Midsummer dew was said to have special healing powers. In Mexico, people decorate wells and fountains with flowers, candles, and paper garlands. They go out at midnight and bathe in the lakes and streams. Midsummer Eve is also known as Herb Evening. Legend says that this is the best night for gathering magical herbs. Supposedly, a special plant flowers only on this night, and the person who picks it can understand the language of the trees. Flowers were placed under a pillow with the hope of important dreams about future lovers. Shakespeare set his play “A Midsummer Night’s Dream” on this night. It tells the story of two young couples who wander into a magical forest outside Athens. In the play, Shakespeare wrote, “The course of true love never did run smooth.”
Historically, the name Deborah means “Queen Bee”. The origin of the name is Hebrew; and in the Old Testament of the Bible, Deborah was the name of a judge, prophetess and lawmaker. Over the centuries this name has traditionally been associated with hard work, persistence, and importance to society for which bees were known. As such, I pay homage to bees here with a necklace and earrings I made from 18KY gold and black diamonds.
As for true love, the impulse to create and manifest symbols and art in celebration of such unions is with me constantly and, hopefully, always will be.
info on Druids excerpted fr International Business Times, 6/19/14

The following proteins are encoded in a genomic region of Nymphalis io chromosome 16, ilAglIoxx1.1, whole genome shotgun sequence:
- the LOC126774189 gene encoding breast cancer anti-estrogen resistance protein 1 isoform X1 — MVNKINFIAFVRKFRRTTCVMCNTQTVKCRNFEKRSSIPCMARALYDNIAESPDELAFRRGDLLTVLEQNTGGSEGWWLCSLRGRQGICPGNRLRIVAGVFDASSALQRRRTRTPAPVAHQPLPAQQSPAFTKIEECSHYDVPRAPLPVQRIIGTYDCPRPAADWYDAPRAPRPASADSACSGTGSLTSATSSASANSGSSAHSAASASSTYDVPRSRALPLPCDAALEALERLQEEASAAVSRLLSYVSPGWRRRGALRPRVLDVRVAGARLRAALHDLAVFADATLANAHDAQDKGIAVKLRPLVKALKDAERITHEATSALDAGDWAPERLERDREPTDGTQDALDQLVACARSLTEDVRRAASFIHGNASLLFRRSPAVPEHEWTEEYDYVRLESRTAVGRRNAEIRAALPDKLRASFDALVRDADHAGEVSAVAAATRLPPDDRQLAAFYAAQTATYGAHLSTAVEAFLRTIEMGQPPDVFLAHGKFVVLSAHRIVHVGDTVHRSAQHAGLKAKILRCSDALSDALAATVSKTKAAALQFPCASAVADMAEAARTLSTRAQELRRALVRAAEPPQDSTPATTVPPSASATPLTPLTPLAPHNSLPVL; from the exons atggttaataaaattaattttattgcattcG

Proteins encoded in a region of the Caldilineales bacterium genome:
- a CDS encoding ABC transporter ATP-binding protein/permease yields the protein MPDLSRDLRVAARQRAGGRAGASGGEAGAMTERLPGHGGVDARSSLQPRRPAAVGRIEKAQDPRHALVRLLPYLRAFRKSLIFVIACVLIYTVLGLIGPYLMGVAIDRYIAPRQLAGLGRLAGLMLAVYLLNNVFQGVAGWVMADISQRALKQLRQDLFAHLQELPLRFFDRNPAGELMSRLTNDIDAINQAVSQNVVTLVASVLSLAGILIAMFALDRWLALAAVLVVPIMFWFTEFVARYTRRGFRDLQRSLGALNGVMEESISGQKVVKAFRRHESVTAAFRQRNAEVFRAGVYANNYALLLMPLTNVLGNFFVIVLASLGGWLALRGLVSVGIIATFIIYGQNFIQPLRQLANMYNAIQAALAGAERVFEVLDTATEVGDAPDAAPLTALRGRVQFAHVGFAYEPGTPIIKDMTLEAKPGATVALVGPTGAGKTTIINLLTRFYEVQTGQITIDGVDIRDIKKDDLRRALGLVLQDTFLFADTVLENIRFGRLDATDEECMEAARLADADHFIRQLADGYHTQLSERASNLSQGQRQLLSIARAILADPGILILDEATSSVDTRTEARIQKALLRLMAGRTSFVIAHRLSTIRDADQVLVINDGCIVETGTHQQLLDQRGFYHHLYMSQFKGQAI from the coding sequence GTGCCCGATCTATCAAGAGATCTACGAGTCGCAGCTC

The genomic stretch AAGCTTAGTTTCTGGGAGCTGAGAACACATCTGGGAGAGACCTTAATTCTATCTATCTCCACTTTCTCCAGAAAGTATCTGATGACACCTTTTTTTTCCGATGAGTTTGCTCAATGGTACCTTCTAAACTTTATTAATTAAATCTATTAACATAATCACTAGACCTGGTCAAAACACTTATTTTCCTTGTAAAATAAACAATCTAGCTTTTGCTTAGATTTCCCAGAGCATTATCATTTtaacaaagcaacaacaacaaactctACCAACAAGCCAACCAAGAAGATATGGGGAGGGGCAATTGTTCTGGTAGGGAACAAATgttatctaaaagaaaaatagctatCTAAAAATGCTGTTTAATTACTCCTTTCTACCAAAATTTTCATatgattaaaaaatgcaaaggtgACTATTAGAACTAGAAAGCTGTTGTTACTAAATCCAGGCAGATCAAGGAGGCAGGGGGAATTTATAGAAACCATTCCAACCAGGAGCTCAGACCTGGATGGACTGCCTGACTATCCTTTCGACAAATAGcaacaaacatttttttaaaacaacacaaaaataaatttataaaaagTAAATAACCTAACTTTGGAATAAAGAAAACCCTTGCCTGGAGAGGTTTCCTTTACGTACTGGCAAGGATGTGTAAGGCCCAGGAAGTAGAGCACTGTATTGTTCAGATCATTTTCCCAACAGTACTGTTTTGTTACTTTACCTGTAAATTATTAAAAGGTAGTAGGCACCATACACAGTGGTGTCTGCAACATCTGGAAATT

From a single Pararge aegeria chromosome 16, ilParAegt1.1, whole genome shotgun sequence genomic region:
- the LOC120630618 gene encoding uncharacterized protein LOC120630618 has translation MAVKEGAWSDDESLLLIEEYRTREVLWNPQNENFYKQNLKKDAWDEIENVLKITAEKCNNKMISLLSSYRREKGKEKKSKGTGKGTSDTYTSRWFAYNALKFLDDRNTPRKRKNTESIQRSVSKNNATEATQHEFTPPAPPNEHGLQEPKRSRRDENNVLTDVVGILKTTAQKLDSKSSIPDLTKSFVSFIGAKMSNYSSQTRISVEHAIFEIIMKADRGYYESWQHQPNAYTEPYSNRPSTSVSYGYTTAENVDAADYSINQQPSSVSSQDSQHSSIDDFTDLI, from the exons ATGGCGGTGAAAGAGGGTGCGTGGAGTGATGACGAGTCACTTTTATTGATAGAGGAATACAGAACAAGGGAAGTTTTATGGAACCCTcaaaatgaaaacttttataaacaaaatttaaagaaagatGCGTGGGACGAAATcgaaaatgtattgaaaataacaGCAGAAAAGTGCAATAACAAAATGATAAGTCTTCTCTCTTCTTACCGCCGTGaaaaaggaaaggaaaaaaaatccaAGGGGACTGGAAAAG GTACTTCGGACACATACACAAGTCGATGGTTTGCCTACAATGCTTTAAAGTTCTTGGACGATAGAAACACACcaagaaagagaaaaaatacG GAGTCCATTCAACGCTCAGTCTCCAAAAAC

This yearlong exploration of light has continued to surprise, delight and occasionally also startle:
“Thinking of your light exhibition. Did you know that one of the earliest forms of light for indoors was to stuff a wick-like material down the throat of an oily Icelandic sea bird and let it burn as it sat on the dinner table?”
This was shared by collaborator Jeffrey Brice Ornstein who always has the best stories…. Oddly and coincidentally one of my 25 projects will feature the recent documentation of ‘an animal product as edible table lighting’… a life-altering experience for me, but more on that later.
Collaborator Amy Cranch recently forwarded a poem by Mary Oliver which celebrates – amongst other things – light. The poem reveres ordinary life, attention, and a recognition of the sublime within the mundane.
She tells me that this, along with innumerable other sources of inspiration, is fueling her ideas for our collaboration which she is in the process of creating with her husband, Marc L’Italien, and their talented support crew of dancers + videographer.
Every day I see or hear something that more or less
kills me with delight, that leaves me like a needle
in the haystack of light. It was what I was born for – to look, to listen,
to lose myself inside this soft world – to instruct myself over and over
in joy, and acclamation. Nor am I talking about the exceptional,
the fearful, the dreadful, the very extravagant – but of the ordinary, the common, the very drab,
the daily presentations. Oh, good scholar, I say to myself, how can you help